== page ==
Payslip in Germany: How does it work?
Trying to read a German payslip (or as they say in Germany: a Gehaltsabrechnung) for the first time? The cryptic calculation methods and bureaucratic German jargon can make it difficult to understand. However, it is very important to know what a payslip is and what factors determine the salary.
The German payslip is decisive for calculating income tax, as the gross and net wages, all allowances and deductions from the employee are derived from the gross and net wages. In Germany the income tax, church tax, solidarity surcharge and social security contributions for pension, unemployment, health, and long-term care insurance are deducted from the gross wage. The structure is basically always the same. We’ve broken down a general payslip in three sections. Let’s check it out, we’ll show you what it looks like.
1. Top of the German payslip
At the top of the payslip you will find the employee’s personal information. Think about the employee’s personal number, date of birth, but also religion and whether the employee is subject to church tax. We’ve picked out three terms in this section to keep an eye on.
1. Tax Bracket (Steuerklasse)
The tax bracket, or tax factor, is mainly dependent on the marital status of the employee. Here is a brief overview of the six different classes:
2. Personal information
This is personal data about the employee, such as name and address.
3. HR group
This section mainly specifies the job and provides information on insurance classification.
2. Middle part of the payslip
This is the most interesting part of the payslip. In this section, you can find the gross salary of the employee. The next part shows all the tax deductions and social security contributions.
4. Taxable payments
This list specifies the source of the payment. Apart from the salary (Gehalt), this might include bonuses, holiday, or Christmas payments. The letters define the paid taxes and are explained at the bottom of the sheet. Non-taxable payments are stated in a section below (see 6).
5. Paid social contributions and taxes
This part shows the paid social contributions and taxes, and what eventually comes out. The amount of the net wage ultimately depends on many variables. We’ll mention the most important ones:
- Wage tax (Lohnsteuer)
Every salaried employee in Germany has to pay income tax. Income tax on employment income is typically levied by tax withholdings calculated and deducted from salary by the employer. The amount of wage tax depends on the income and the wage tax class of the employee. The employees must additionally pay both:
- A solidarity tax for the costs of Eastern Germany’s reconstruction
- A church tax (Kirchensteuer) in the amount of income tax paid if employees are members of a church.
- HI/Health Insurance (KV/Krankenversicherung)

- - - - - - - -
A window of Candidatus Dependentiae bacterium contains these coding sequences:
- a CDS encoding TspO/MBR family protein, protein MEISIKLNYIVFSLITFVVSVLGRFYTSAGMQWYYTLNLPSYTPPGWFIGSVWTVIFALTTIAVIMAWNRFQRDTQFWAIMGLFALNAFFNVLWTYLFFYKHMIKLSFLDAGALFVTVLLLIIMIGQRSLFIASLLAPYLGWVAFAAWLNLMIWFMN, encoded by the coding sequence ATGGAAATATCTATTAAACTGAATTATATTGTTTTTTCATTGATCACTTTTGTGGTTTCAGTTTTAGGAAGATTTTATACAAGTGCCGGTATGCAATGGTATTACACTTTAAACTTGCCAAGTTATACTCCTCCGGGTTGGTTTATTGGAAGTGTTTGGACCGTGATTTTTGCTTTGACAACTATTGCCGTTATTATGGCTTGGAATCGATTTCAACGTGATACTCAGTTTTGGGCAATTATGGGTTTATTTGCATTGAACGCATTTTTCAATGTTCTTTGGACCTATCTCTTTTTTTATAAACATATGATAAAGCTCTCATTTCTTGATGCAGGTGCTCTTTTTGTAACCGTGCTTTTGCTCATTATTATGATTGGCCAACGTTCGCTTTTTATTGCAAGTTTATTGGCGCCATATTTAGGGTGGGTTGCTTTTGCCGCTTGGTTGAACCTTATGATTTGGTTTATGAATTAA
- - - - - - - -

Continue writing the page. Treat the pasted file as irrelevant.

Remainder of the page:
The employee has three options for Health Insurance while living in Germany, depending on his income:
- the government-regulated public health insurance system (gesetzliche Krankenkasse)
- private health insurance from a German or international insurance company
- a combination of these two
You can opt for full private plans if your income is above a certain threshold (contribution assessment ceiling, 2020: EUR 4,687.50 per month) or when you are self-employed. Being insured in the government health insurance system means all costs of necessary medical treatments are covered. From doctors’ visits to medication and hospital costs and basic dental care.
- PI/Pension Insurance (RV/Rentenversicherung)
The amount of monthly Pension Insurance largely depends on the total amount of contributions made during employment. The state pension can be much lower. As a rule, the regular retirement age is 67.
- UI/Unemployment Insurance (AV/Arbeitslosenversicherung)
When contributing for at least twelve months in a two-year period to the Unemployment Insurance, any employee is entitled to unemployment benefits by the German state. Those benefits are around 60% of the previous net salary and the duration of the payment depends on the former employment and the age of the candidate.
- CI/Care Insurance (PV/Pflegeversicherung)
Similar to Health Insurance, the Care Insurance will cover the basic costs of home and residential (long-term) care costs, should an employee ever be in need of nursing or household assistance.
3. Bottom of the German payslip
In the lower part of the payslip, you can find the final salary (net pay) and the bank account number where the salary is deposited. There is an overview of total numbers in salary, taxes, and contributions. In addition, the lower part of the payslip describes an exception to the contributions and taxations earlier in part 5. We’ll tell you more about it:
6. Non-taxable contributions
Contributions for Health Insurance and Care Insurance can appear in two places: section 5 or section 6. This depends on the height of the salary, whether it’s a taxable or non-taxable payment.
- In section 5 next to PI and UI:
In case the gross income is lower than the German threshold/ceiling distinguishing, the employee is entitled to opt for private health (EUR 4.237,50), the employee’s contribution is shown in these lines.
- In section 6, non-taxable-contributory payments, and deductions section:
If the gross income is higher than this health insurance threshold, the HI and CI contributions are shown underneath the NET income, in this way:
- AG-Ant freiw. Krankenvers: This is the employer’s part of the HI contribution, added to the net income
- Gesamtbetr. Freiw. Krankenv: This is the total HI contribution, deducted (the net effect being the employee’s contribution)
Can we help you out?
We have used a general payslip to explain the German payslip in broad terms. Any personal adjustments or situations are not considered in this blog. Do you need help reading or drafting a payslip? Our HR experts in Germany are happy to help you out! Fill out the contact form and we will be in touch!